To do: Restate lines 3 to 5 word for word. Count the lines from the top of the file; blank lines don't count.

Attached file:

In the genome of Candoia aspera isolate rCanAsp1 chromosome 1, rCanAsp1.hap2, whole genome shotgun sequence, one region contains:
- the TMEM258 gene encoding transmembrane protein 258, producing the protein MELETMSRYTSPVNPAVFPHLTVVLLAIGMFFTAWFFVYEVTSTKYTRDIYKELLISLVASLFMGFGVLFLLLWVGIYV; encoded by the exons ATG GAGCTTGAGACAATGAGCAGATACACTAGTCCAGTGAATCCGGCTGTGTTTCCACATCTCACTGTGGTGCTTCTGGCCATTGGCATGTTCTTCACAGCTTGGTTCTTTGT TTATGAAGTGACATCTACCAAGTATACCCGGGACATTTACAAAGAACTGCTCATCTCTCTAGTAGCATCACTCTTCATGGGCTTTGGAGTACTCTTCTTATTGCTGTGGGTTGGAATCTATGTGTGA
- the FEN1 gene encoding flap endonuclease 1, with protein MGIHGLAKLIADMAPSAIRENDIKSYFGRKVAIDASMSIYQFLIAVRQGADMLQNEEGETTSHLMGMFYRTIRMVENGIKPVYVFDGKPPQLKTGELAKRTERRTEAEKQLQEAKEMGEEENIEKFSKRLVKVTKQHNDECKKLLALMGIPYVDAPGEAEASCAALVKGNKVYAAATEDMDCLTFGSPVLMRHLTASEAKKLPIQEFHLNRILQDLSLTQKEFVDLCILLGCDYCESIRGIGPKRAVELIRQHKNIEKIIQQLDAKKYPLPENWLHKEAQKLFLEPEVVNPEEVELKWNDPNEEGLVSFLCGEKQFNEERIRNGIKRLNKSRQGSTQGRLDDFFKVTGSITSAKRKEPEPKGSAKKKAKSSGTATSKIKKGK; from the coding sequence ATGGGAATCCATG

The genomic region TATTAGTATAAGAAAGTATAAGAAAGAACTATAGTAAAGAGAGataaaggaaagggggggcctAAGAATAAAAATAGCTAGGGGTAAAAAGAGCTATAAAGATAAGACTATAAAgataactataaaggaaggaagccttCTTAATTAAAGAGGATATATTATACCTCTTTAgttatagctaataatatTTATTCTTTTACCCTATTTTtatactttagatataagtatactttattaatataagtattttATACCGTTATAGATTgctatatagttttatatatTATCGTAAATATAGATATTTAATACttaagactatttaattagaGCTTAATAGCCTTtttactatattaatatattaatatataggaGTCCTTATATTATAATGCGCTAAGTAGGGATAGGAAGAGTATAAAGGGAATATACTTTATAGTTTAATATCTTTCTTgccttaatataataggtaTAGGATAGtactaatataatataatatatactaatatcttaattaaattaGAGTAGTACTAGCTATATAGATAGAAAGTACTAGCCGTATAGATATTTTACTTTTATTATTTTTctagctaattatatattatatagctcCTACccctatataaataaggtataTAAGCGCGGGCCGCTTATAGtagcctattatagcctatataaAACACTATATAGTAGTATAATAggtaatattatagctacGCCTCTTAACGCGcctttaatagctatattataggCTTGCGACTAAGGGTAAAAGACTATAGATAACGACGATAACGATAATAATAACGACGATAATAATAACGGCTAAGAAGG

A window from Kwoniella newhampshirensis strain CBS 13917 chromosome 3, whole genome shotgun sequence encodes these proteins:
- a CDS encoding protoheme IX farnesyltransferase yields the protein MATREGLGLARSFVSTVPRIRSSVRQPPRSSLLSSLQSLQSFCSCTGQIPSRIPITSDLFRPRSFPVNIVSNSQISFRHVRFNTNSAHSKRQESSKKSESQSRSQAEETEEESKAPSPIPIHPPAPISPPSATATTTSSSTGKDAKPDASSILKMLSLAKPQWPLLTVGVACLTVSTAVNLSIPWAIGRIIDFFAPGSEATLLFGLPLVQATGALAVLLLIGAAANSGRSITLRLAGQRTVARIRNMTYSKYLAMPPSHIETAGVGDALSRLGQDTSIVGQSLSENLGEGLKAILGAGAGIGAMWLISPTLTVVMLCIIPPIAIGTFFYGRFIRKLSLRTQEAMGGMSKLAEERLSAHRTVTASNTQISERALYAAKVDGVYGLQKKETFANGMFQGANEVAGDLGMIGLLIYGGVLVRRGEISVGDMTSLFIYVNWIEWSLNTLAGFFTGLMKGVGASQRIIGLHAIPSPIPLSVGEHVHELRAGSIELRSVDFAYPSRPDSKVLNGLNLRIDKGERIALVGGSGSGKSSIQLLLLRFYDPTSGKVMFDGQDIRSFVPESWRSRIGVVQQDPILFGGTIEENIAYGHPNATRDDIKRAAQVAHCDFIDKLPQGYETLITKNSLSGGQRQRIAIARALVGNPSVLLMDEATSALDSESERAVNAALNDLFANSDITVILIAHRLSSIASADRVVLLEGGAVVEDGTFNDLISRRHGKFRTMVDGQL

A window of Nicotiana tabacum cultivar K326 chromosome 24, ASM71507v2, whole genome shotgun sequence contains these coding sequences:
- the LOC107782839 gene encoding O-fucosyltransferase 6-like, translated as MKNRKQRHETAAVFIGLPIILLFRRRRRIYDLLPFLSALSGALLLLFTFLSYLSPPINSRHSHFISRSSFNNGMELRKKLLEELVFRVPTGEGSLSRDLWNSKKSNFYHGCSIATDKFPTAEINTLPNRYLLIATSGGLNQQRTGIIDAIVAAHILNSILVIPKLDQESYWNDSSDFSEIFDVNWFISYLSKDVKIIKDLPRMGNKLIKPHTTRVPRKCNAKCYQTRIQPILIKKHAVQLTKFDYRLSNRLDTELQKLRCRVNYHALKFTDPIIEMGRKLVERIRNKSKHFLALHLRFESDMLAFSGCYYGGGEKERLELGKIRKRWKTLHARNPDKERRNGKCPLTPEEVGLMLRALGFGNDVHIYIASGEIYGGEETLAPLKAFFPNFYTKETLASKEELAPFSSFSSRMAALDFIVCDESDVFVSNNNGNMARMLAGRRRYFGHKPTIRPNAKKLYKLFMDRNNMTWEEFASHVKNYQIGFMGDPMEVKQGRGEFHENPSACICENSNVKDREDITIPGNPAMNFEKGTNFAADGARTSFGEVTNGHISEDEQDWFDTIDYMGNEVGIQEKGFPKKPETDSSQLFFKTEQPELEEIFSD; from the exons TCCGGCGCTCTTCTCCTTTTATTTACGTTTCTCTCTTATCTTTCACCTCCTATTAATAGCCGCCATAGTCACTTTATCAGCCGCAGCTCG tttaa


- the FEN1 gene encoding flap endonuclease 1, with protein MGIHGLAKLIADMAPSAIRENDIKSYFGRKVAIDASMSIYQFLIAVRQGADMLQNEEGETTSHLMGMFYRTIRMVENGIKPVYVFDGKPPQLKTGELAKRTERRTEAEKQLQEAKEMGEEENIEKFSKRLVKVTKQHNDECKKLLALMGIPYVDAPGEAEASCAALVKGNKVYAAATEDMDCLTFGSPVLMRHLTASEAKKLPIQEFHLNRILQDLSLTQKEFVDLCILLGCDYCESIRGIGPKRAVELIRQHKNIEKIIQQLDAKKYPLPENWLHKEAQKLFLEPEVVNPEEVELKWNDPNEEGLVSFLCGEKQFNEERIRNGIKRLNKSRQGSTQGRLDDFFKVTGSITSAKRKEPEPKGSAKKKAKSSGTATSKIKKGK; from the coding sequence ATGGGAATCCATG

The genomic region TATTAGTATAAGAAAGTATAAGAAAGAACTATAGTAAAGAGAGataaaggaaagggggggcctAAGAATAAAAATAGCTAGGGGTAAAAAGAGCTATAAAGATAAGACTATAAAgataactataaaggaaggaagccttCTTAATTAAAGAGGATATATTATACCTCTTTAgttatagctaataatatTTATTCTTTTACCCTATTTTtatactttagatataagtatactttattaatataagtattttATACCGTTATAGATTgctatatagttttatatatTATCGTAAATATAGATATTTAATACttaagactatttaattagaGCTTAATAGCCTTtttactatattaatatattaatatataggaGTCCTTATATTATAATGCGCTAAGTAGGGATAGGAAGAGTATAAAGGGAATATACTTTATAGTTTAATATCTTTCTTgccttaatataataggtaTAGGATAGtactaatataatataatatatactaatatcttaattaaattaGAGTAGTACTAGCTATATAGATAGAAAGTACTAGCCGTATAGATATTTTACTTTTATTATTTTTctagctaattatatattatatagctcCTACccctatataaataaggtataTAAGCGCGGGCCGCTTATAGtagcctattatagcctatataaAACACTATATAGTAGTATAATAggtaatattatagctacGCCTCTTAACGCGcctttaatagctatattataggCTTGCGACTAAGGGTAAAAGACTATAGATAACGACGATAACGATAATAATAACGACGATAATAATAACGGCTAAGAAGG

A window from Kwoniella newhampshirensis strain CBS 13917 chromosome 3, whole genome shotgun sequence encodes these proteins: